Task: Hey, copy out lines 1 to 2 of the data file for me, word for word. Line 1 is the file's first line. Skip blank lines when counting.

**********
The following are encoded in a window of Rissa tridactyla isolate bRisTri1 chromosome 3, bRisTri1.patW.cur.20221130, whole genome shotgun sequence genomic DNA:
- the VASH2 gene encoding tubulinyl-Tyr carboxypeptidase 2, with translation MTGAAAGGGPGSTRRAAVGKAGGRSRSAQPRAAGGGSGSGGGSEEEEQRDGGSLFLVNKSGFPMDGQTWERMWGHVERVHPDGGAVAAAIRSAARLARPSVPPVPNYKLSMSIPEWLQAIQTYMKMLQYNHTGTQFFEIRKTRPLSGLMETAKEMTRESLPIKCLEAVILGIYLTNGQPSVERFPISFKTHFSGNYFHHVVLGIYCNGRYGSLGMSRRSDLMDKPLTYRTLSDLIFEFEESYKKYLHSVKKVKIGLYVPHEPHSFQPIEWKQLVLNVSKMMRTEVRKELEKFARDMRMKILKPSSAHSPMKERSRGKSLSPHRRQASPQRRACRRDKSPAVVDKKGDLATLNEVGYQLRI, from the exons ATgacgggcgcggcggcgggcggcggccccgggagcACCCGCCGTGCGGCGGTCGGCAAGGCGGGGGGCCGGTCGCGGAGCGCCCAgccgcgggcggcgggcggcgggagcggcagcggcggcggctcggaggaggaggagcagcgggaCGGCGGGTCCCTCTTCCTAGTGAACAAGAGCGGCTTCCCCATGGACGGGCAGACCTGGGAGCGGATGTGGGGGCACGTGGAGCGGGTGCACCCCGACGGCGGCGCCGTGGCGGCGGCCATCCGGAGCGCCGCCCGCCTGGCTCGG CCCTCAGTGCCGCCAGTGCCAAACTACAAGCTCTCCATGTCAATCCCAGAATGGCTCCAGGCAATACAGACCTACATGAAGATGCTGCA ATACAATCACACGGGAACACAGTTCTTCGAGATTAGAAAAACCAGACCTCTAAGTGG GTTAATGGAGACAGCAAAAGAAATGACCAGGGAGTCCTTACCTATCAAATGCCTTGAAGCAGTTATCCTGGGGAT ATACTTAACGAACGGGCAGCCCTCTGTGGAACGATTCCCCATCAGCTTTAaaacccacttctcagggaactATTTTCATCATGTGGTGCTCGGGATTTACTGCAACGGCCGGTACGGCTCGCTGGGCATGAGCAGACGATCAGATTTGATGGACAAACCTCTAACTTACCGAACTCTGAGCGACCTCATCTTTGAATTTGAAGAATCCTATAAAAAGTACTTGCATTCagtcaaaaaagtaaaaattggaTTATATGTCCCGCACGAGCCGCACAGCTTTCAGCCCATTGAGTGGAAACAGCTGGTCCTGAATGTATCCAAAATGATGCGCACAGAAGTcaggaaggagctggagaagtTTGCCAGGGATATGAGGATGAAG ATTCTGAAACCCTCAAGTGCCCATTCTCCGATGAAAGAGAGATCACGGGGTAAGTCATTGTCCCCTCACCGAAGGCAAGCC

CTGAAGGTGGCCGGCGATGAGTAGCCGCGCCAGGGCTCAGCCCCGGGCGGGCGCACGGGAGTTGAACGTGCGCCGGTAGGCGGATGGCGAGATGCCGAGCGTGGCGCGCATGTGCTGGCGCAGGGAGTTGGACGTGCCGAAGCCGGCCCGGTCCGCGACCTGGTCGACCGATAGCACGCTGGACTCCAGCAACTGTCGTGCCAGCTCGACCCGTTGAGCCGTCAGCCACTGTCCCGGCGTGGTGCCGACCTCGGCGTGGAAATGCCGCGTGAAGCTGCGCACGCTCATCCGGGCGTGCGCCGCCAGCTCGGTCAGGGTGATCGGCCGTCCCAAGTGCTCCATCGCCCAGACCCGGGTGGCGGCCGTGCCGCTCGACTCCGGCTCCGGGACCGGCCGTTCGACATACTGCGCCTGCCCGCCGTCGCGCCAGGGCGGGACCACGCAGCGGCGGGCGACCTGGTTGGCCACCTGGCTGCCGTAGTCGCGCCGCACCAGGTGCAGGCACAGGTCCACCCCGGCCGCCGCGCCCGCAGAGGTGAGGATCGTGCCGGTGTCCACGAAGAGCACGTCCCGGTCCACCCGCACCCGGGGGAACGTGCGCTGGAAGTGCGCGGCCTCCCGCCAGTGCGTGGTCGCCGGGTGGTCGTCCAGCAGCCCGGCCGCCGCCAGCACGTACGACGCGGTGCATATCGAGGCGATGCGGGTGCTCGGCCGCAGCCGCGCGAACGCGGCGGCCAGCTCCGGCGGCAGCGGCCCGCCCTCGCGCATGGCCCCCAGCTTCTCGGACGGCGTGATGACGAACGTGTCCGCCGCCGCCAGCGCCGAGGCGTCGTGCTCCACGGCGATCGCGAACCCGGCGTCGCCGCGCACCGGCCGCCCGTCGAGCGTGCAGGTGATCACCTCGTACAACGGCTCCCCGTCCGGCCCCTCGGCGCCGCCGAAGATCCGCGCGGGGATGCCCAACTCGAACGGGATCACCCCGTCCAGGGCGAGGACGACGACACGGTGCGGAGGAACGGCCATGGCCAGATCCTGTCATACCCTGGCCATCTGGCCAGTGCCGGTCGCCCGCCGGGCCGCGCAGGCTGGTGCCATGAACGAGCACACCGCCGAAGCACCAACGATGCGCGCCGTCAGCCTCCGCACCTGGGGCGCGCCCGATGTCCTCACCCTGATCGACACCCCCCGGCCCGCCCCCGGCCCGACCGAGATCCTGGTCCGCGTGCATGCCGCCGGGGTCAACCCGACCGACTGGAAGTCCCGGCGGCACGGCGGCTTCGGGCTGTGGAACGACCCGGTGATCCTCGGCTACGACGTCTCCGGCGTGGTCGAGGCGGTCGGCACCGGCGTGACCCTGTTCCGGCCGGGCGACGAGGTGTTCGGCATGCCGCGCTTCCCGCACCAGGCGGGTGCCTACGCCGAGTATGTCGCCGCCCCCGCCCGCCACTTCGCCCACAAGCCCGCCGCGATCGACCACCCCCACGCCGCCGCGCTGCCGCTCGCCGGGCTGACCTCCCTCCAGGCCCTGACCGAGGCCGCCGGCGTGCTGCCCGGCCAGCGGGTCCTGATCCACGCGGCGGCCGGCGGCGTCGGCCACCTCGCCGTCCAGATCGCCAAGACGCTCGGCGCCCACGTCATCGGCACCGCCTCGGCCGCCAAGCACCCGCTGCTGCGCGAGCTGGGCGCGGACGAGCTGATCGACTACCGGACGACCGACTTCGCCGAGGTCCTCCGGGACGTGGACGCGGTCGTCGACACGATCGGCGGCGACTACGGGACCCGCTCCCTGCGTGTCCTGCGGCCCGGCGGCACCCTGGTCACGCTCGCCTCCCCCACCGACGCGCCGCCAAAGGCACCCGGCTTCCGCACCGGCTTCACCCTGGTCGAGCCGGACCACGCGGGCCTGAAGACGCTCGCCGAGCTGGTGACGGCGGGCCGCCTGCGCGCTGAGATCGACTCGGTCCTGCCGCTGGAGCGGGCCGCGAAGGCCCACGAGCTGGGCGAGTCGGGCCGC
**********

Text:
The following are encoded in a window of Rissa tridactyla isolate bRisTri1 chromosome 3, bRisTri1.patW.cur.20221130, whole genome shotgun sequence genomic DNA:
- the VASH2 gene encoding tubulinyl-Tyr carboxypeptidase 2, with translation MTGAAAGGGPGSTRRAAVGKAGGRSRSAQPRAAGGGSGSGGGSEEEEQRDGGSLFLVNKSGFPMDGQTWERMWGHVERVHPDGGAVAAAIRSAARLARPSVPPVPNYKLSMSIPEWLQAIQTYMKMLQYNHTGTQFFEIRKTRPLSGLMETAKEMTRESLPIKCLEAVILGIYLTNGQPSVERFPISFKTHFSGNYFHHVVLGIYCNGRYGSLGMSRRSDLMDKPLTYRTLSDLIFEFEESYKKYLHSVKKVKIGLYVPHEPHSFQPIEWKQLVLNVSKMMRTEVRKELEKFARDMRMKILKPSSAHSPMKERSRGKSLSPHRRQASPQRRACRRDKSPAVVDKKGDLATLNEVGYQLRI, from the exons ATgacgggcgcggcggcgggcggcggccccgggagcACCCGCCGTGCGGCGGTCGGCAAGGCGGGGGGCCGGTCGCGGAGCGCCCAgccgcgggcggcgggcggcgggagcggcagcggcggcggctcggaggaggaggagcagcgggaCGGCGGGTCCCTCTTCCTAGTGAACAAGAGCGGCTTCCCCATGGACGGGCAGACCTGGGAGCGGATGTGGGGGCACGTGGAGCGGGTGCACCCCGACGGCGGCGCCGTGGCGGCGGCCATCCGGAGCGCCGCCCGCCTGGCTCGG CCCTCAGTGCCGCCAGTGCCAAACTACAAGCTCTCCATGTCAATCCCAGAATGGCTCCAGGCAATACAGACCTACATGAAGATGCTGCA ATACAATCACACGGGAACACAGTTCTTCGAGATTAGAAAAACCAGACCTCTAAGTGG GTTAATGGAGACAGCAAAAGAAATGACCAGGGAGTCCTTACCTATCAAATGCCTTGAAGCAGTTATCCTGGGGAT ATACTTAACGAACGGGCAGCCCTCTGTGGAACGATTCCCCATCAGCTTTAaaacccacttctcagggaactATTTTCATCATGTGGTGCTCGGGATTTACTGCAACGGCCGGTACGGCTCGCTGGGCATGAGCAGACGATCAGATTTGATGGACAAACCTCTAACTTACCGAACTCTGAGCGACCTCATCTTTGAATTTGAAGAATCCTATAAAAAGTACTTGCATTCagtcaaaaaagtaaaaattggaTTATATGTCCCGCACGAGCCGCACAGCTTTCAGCCCATTGAGTGGAAACAGCTGGTCCTGAATGTATCCAAAATGATGCGCACAGAAGTcaggaaggagctggagaagtTTGCCAGGGATATGAGGATGAAG ATTCTGAAACCCTCAAGTGCCCATTCTCCGATGAAAGAGAGATCACGGGGTAAGTCATTGTCCCCTCACCGAAGGCAAGCC